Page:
A Tesla Model 3 is seen in the general assembly line at the Tesla factory in Fremont, California, on Thursday, July 26, 2018.
Mason Trinca | The Washington Post | Getty Images
Tesla manufacturing director Jatinder “Jat” Dhillon recently left the company, according to two people who worked with him at the company’s Fremont, California, car plant.
According to his LinkedIn profile, Dhillon worked for Tesla for more than 7 years and most recently led Model 3 production in Fremont. The circumstances of his departure were not disclosed.
Tesla and Dhillon did not immediately reply to a request for comment.
Dhillon’s departure comes at a critical time for Tesla, as the company works to cram production of four different electric car models into its Fremont plant — the Model 3, which is its most popular car to-date; the Model Y, a new crossover SUV which shares parts with and looks similar to the Model 3; and the older and more expensive Model S and Model X.
During his tenure, Dhillon launched the company’s in-house seat manufacturing operations at a facility a few miles south of the main car plant in Fremont. It was considered risky for a car maker to manufacture its own seats, including its own proprietary seat frames. But with CEO Elon Musk in pursuit of pure vertical integration, which would give the company a high degree of self-reliance, Tesla managed the task.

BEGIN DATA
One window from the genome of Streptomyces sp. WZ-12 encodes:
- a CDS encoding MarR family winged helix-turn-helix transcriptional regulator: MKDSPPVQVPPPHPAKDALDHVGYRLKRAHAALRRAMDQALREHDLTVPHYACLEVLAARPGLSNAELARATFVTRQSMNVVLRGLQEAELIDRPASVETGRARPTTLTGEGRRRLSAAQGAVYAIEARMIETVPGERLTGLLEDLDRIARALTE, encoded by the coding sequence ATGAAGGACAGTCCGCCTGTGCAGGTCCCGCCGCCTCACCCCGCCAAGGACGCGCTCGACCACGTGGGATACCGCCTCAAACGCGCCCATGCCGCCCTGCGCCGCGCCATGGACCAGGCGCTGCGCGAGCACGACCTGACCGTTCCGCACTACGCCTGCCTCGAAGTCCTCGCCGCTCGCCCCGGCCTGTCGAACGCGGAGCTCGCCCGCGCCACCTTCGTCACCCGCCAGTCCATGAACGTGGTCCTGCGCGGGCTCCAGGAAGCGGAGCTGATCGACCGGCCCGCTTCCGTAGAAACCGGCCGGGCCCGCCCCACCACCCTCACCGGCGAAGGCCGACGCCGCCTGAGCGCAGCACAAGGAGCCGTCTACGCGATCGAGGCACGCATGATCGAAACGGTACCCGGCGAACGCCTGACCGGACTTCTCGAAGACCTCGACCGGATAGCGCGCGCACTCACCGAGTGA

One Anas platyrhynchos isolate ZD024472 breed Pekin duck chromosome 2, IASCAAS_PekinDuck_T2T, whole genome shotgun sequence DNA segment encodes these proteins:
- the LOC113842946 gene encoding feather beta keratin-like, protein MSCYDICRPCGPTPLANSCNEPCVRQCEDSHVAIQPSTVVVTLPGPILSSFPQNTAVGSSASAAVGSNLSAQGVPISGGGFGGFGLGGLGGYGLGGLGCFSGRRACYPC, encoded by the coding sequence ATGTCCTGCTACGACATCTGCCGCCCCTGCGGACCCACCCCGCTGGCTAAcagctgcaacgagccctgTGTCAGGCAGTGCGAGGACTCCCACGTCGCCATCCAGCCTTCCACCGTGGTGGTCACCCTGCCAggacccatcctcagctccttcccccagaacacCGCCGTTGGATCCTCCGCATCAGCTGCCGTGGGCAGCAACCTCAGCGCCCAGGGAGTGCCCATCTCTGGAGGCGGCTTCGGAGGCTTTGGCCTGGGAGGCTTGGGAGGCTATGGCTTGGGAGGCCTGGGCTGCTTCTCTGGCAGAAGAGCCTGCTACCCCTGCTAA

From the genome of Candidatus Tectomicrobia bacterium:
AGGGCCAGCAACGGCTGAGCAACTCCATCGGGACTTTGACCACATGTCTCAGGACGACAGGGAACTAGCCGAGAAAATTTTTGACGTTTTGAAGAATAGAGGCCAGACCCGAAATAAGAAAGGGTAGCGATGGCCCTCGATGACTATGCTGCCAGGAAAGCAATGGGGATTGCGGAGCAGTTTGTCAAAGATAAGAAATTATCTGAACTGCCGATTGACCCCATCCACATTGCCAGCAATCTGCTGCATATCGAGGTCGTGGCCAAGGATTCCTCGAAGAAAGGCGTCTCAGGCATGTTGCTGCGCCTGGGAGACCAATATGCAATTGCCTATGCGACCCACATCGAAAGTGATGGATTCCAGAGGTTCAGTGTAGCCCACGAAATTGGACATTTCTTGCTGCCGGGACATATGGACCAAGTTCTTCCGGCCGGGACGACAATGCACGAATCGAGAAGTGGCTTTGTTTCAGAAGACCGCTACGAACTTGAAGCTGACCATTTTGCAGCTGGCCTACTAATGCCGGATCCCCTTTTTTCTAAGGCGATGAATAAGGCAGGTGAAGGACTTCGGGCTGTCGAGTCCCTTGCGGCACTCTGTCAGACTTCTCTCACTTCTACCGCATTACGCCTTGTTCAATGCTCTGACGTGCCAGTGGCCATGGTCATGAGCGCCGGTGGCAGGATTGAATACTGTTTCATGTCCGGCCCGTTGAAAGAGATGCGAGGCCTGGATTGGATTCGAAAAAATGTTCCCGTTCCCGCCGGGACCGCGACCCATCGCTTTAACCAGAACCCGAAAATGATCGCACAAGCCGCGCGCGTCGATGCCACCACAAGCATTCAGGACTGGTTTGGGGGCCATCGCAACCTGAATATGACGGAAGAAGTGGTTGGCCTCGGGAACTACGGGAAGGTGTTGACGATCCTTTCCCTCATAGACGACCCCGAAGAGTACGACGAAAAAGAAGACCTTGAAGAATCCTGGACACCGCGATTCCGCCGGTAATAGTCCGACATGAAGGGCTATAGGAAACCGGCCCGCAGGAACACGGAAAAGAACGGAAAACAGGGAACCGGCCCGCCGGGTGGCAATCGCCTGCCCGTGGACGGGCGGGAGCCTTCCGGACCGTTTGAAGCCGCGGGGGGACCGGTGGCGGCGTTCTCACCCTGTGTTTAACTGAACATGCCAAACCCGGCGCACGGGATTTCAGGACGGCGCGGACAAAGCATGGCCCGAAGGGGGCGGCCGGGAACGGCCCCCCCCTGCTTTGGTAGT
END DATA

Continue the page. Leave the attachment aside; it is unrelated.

Tesla went through a rocky period ramping up Model 3 manufacturing in Fremont in the last two years, but under Dhillon’s management, finally achieved its highest rate of production for any vehicle ever with the Model 3 there at the end of 2019, according to people who worked with him.
While increasing output in Fremont, Tesla is also figuring out how to manufacture as a multi-national and trying to revitalize its solar business.
Besides Fremont, Tesla operates a massive battery plant outside of Reno, Nevada, and a smaller facility in Buffalo, New York, where it makes electronic components for its chargers and plans to ramp up production of its solar roof tiles.
Shares in Tesla were on a historic run-up at the end of 2019 and start of this year but plummeted this week on news of supply chain disruptions, a worldwide COVID-19 outbreak and oil price wars. Overall, shares are up around 50% year-to-date.
Shares in Tesla closed up 6.1% on Tuesday following news that the company has now produced more than 1 million electric cars, and amid a broader market recovery.